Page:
cURL is a staple of any developer's command-line toolkit, offering a quick and easy way to fire off API requests to any URL, or to easily download a file from a location. In this guide, we'll go over what cURL is, how to use it, and even how you can use it to test your Transloadit Templates.

An illustration depicting the use of cURL for file downloads.

What is cURL?

cURL, short for 'client URLs', is a command-line tool and library for transferring data with URLs. It supports a wide range of protocols, which makes it a popular choice for downloading files, making HTTP requests, and more.

Services like Postman allow you to use cURL from behind a friendly user interface. For quick testing on the command line, however, cURL can still be an invaluable part of your developer toolkit.

How do I download a file with cURL?

When trying to download a file with cURL, your first instinct may be to use a command similar to the one below:

curl URL

However, if you try this with a website in your terminal, you will notice it only displays the binary or source code of the website you're requesting.

This is because under the hood, cURL is firing a GET request from your machine to the target URL, and the server is responding with the raw HTML that you requested. However, we haven't told cURL what we want to do with the HTML, so it's simply displayed in the terminal instead.

cURL wouldn't be very useful, though, if this was the only way to interface with a resource. To download the file to your local machine, add the -o flag, to specify an output for the resource you're requesting.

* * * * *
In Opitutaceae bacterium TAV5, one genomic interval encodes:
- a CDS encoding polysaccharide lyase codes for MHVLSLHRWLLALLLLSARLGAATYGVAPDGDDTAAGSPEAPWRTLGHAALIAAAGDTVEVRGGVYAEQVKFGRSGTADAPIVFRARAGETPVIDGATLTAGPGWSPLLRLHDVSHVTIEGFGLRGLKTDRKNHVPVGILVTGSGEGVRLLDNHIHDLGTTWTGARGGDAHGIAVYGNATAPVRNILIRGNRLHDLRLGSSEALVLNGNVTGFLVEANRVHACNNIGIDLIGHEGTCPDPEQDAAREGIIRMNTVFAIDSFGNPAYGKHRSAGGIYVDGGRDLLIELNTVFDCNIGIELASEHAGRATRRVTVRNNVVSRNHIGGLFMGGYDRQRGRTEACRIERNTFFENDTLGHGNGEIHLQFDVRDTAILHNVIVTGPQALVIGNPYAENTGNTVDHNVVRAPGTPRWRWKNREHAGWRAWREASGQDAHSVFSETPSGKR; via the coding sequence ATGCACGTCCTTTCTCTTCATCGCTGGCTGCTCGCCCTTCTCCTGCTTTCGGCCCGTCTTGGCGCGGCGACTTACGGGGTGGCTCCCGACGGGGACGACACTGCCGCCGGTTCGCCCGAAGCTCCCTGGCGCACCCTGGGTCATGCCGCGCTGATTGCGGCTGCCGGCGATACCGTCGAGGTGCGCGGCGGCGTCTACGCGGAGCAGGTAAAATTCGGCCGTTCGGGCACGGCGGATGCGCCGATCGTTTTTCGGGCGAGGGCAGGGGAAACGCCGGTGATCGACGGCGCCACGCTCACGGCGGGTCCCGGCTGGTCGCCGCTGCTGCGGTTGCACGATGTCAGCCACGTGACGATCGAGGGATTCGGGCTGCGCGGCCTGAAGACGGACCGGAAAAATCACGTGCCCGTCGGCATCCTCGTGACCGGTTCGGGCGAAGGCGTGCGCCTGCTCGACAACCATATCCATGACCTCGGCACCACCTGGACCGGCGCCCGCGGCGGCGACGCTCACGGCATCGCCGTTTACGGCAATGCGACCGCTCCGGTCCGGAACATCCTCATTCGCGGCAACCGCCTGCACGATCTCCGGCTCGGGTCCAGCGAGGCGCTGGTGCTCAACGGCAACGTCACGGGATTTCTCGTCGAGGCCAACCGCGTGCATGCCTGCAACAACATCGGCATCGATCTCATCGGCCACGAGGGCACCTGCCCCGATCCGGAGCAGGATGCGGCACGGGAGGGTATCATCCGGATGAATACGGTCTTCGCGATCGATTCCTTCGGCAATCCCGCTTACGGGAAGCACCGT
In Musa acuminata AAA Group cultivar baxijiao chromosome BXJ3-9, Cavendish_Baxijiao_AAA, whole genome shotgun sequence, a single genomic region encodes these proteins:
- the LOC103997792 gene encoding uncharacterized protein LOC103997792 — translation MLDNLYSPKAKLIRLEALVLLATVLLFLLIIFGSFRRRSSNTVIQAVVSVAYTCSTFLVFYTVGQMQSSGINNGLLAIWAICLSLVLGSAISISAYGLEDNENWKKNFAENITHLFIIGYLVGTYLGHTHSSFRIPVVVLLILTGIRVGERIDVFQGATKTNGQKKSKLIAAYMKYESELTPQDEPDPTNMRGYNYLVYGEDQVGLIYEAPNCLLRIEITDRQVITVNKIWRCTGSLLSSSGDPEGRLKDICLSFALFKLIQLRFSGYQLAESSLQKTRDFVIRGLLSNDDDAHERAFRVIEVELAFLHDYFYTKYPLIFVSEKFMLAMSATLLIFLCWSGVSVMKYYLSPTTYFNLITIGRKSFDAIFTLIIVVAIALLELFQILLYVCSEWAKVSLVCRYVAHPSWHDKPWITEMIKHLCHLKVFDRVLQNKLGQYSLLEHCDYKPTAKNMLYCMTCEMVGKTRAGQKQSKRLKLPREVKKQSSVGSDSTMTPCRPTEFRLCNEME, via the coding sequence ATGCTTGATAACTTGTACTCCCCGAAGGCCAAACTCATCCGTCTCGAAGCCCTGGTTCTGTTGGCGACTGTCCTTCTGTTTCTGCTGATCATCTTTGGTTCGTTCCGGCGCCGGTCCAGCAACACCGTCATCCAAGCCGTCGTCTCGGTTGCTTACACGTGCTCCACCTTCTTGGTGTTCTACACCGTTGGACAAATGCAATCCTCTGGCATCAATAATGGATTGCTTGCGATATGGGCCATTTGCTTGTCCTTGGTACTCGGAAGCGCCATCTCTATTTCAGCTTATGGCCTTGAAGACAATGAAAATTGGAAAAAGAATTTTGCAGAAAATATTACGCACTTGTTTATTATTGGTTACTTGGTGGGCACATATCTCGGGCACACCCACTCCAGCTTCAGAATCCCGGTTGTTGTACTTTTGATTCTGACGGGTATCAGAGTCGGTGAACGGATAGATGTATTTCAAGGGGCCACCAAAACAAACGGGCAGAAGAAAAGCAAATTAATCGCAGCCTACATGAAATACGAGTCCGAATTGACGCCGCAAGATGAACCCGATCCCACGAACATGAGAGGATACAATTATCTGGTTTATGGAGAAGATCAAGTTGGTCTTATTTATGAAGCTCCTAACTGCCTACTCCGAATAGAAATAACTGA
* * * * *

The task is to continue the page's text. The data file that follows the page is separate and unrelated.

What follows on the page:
curl -o filename.extension URL

Replace URL with the actual URL of the file you want, and watch with satisfaction as the download starts.

How do I pause and resume a download with cURL?

If that wasn't heavy metal enough for you – how about we try and replicate some of the functionality offered by the Tus protocol, using the -c flag.

Start the download the same way as in the section above. Then, terminate the download by simply pressing ctrl+C in the terminal to close the process. To restart the download, type in the command below and watch as your download magically resumes.

curl -c - -o filename.extension URL

Of course, what we're doing here is simply simulating what could happen accidentally in the middle of your download, such as if your internet suddenly cuts out, but it can be a useful command to keep in the back of your mind just in case.

How do I follow redirects with cURL?

HTTP redirects have been a core of the web since 1996. You may notice, however, that cURL by default will not follow a redirect URL to the final destination. No need to worry though! By adding the -l flag to our command, cURL will keep following each redirect request returned by the server until it reaches a final destination. Here's how that would look:

curl -l URL

How can I test a Transloadit Template with cURL?

Before we can start firing off Templates using cURL, we need to make sure that the prerequisites are installed on our system. These are (naturally) cURL, and the command-line JSON processor jq.

brew install curl jq || sudo apt install curl jq

After both are installed, we can create a simple command that sends a multipart form request to the Transloadit API, to run an Assembly using the specified Template.

echo '{
  "template_id": "YOUR_TEMPLATE_ID",
  "auth": {
  "steps": {}
}' |curl

    --request POST

    --form 'params=<-'

    --form myfile1=@./joe-gardner-149699.jpg


For more information on the details behind our API, we have extensive documentation that we constantly update and improve. If you're stuck, and would prefer to talk to a human instead, please don't hesitate to reach out to our dedicated team of support specialists.


If you've reached this point of the blog, then hopefully you now feel better equipped to use cURL fundamentals in your day-to-day development life. To stay up to date with our guides, and other interesting updates in the tech world, sign up for our monthly newsletter below.